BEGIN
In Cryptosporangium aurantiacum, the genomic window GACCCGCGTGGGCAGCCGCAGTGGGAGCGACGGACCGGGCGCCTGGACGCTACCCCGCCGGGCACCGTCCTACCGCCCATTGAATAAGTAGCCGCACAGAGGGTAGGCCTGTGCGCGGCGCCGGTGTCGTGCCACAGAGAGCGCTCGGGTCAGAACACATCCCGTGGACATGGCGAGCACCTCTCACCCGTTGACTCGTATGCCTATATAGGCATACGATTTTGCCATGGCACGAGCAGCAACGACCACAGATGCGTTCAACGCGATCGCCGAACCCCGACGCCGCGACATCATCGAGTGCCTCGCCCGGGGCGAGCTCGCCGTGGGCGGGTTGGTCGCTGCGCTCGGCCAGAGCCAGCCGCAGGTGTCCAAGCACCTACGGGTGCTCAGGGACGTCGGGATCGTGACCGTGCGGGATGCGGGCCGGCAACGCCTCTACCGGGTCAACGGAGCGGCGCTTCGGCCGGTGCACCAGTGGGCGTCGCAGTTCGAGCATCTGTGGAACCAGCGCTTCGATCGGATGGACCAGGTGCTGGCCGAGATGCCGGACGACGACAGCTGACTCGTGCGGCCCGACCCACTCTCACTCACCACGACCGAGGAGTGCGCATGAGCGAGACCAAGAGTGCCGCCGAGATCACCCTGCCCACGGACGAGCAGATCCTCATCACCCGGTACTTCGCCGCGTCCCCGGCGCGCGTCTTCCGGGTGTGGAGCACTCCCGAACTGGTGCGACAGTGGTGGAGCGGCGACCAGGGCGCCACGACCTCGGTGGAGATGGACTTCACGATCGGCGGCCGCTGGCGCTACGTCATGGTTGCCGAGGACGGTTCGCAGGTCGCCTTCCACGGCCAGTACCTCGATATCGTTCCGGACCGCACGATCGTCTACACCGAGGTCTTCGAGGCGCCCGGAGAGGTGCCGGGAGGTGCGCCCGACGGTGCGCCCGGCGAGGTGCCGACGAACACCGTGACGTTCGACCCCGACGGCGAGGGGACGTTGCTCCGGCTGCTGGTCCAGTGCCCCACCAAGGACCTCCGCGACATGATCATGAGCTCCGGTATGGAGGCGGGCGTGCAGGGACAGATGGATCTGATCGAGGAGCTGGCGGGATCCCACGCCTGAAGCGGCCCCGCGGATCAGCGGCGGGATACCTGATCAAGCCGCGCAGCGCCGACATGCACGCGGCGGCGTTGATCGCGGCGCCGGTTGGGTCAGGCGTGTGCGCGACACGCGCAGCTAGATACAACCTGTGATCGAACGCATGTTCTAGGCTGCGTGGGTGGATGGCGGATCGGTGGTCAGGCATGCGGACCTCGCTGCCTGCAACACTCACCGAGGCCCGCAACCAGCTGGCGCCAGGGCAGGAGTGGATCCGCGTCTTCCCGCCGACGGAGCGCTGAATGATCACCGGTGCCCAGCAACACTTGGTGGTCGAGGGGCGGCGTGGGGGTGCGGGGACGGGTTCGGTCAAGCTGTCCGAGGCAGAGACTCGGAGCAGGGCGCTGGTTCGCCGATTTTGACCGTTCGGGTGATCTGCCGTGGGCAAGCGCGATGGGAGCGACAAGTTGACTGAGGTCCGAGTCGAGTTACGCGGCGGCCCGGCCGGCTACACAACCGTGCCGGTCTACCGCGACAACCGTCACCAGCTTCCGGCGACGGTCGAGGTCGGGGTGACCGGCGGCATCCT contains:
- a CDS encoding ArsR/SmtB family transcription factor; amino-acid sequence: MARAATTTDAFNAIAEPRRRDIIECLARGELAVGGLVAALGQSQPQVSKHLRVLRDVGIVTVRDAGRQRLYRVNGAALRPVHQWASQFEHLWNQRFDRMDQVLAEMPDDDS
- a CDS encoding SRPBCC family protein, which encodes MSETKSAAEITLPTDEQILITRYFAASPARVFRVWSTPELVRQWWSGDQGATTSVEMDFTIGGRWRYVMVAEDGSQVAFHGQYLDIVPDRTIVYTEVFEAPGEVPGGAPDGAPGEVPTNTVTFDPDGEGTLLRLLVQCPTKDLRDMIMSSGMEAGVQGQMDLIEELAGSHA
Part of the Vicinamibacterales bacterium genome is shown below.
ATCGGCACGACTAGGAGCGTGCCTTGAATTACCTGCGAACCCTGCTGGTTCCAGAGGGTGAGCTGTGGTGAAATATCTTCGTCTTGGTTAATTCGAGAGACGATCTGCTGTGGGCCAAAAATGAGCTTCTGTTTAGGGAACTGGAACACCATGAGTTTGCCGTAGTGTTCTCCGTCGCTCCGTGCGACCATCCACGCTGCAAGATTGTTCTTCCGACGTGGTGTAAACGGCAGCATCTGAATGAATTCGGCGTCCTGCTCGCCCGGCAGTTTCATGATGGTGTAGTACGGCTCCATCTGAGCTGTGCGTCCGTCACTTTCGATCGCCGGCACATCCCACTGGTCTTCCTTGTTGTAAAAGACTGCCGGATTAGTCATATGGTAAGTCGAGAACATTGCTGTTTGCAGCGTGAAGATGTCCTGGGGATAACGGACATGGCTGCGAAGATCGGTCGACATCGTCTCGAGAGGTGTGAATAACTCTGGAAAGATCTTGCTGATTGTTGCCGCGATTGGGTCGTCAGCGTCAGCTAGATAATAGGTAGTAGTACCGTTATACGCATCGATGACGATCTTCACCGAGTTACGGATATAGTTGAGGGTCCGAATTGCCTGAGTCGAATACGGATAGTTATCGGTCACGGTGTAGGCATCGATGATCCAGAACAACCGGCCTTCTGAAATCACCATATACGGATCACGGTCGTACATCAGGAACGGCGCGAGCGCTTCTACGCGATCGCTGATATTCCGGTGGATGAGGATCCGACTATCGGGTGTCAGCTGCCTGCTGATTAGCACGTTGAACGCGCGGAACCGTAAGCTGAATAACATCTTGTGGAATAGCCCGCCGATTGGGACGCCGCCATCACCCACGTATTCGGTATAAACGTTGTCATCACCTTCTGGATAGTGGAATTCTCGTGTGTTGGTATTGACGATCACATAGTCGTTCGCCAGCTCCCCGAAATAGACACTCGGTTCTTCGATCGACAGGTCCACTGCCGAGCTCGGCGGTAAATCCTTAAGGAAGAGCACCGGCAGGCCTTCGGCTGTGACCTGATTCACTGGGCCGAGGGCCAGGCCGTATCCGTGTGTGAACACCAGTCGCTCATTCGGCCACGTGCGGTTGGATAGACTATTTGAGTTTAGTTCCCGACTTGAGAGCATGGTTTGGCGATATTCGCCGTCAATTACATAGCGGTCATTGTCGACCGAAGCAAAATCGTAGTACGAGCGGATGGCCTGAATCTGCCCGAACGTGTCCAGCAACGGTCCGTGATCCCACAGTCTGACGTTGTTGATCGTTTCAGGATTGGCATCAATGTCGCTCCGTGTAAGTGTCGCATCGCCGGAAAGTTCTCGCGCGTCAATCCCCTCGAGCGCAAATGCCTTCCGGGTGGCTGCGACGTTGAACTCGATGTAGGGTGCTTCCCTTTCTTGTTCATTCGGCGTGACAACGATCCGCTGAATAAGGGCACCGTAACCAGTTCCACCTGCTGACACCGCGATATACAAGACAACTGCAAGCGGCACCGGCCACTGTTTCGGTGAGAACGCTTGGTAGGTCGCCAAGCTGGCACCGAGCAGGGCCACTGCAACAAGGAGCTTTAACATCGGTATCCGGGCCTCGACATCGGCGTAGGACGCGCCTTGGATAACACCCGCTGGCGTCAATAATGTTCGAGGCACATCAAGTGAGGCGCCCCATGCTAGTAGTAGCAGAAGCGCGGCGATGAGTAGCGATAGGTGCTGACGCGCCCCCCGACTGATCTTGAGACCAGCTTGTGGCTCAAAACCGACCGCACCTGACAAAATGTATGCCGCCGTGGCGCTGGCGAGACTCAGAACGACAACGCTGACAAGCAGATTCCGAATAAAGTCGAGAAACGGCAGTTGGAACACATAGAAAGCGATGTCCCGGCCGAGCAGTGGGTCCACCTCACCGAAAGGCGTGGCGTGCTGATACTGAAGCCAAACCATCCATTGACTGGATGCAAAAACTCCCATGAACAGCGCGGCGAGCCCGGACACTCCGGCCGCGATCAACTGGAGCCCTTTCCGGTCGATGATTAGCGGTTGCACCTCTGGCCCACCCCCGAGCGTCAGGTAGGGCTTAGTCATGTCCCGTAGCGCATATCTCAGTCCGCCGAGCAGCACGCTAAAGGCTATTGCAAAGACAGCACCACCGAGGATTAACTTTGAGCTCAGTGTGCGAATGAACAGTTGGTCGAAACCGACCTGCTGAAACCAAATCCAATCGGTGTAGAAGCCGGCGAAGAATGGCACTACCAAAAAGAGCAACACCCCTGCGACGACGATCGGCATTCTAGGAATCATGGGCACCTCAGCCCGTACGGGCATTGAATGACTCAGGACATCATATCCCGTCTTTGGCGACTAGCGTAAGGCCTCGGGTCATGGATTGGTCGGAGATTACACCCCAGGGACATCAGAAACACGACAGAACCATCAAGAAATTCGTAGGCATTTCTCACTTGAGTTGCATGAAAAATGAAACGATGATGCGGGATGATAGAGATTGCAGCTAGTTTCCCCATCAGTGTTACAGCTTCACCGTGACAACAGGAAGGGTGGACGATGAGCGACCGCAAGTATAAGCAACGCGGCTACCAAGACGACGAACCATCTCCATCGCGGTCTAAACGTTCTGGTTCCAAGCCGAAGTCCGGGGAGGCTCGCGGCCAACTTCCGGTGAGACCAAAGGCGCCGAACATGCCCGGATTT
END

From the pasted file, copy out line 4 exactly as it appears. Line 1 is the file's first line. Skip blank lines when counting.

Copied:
Part of the Vicinamibacterales bacterium genome is shown below.